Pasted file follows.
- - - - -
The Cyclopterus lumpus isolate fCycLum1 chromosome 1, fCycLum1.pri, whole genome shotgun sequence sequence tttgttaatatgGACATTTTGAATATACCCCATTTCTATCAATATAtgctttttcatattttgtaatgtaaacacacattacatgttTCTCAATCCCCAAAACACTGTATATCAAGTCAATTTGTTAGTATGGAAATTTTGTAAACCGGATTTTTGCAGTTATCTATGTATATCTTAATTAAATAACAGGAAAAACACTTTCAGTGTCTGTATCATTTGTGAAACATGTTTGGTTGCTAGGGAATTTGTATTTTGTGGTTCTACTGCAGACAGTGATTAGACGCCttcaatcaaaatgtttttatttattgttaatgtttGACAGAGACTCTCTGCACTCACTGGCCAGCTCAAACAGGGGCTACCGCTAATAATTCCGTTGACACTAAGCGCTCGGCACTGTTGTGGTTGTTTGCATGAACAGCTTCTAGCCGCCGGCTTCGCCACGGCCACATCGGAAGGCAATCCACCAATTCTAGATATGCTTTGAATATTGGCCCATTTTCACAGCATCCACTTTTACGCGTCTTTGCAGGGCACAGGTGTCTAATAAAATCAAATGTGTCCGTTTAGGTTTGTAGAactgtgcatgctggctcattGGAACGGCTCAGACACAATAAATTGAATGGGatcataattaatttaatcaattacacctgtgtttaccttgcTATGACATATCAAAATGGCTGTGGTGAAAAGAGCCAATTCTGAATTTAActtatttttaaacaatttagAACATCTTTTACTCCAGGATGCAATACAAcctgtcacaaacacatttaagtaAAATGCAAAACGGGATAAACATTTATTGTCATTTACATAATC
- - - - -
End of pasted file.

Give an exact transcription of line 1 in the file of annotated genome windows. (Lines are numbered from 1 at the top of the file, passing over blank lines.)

The Cyclopterus lumpus isolate fCycLum1 chromosome 1, fCycLum1.pri, whole genome shotgun sequence sequence tttgttaatatgGACATTTTGAATATACCCCATTTCTATCAATATAtgctttttcatattttgtaatgtaaacacacattacatgttTCTCAATCCCCAAAACACTGTATATCAAGTCAATTTGTTAGTATGGAAATTTTGTAAACCGGATTTTTGCAGTTATCTATGTATATCTTAATTAAATAACAGGAAAAACACTTTCAGTGTCTGTATCATTTGTGAAACATGTTTGGTTGCTAGGGAATTTGTATTTTGTGGTTCTACTGCAGACAGTGATTAGACGCCttcaatcaaaatgtttttatttattgttaatgtttGACAGAGACTCTCTGCACTCACTGGCCAGCTCAAACAGGGGCTACCGCTAATAATTCCGTTGACACTAAGCGCTCGGCACTGTTGTGGTTGTTTGCATGAACAGCTTCTAGCCGCCGGCTTCGCCACGGCCACATCGGAAGGCAATCCACCAATTCTAGATATGCTTTGAATATTGGCCCATTTTCACAGCATCCACTTTTACGCGTCTTTGCAGGGCACAGGTGTCTAATAAAATCAAATGTGTCCGTTTAGGTTTGTAGAactgtgcatgctggctcattGGAACGGCTCAGACACAATAAATTGAATGGGatcataattaatttaatcaattacacctgtgtttaccttgcTATGACATATCAAAATGGCTGTGGTGAAAAGAGCCAATTCTGAATTTAActtatttttaaacaatttagAACATCTTTTACTCCAGGATGCAATACAAcctgtcacaaacacatttaagtaAAATGCAAAACGGGATAAACATTTATTGTCATTTACATAATC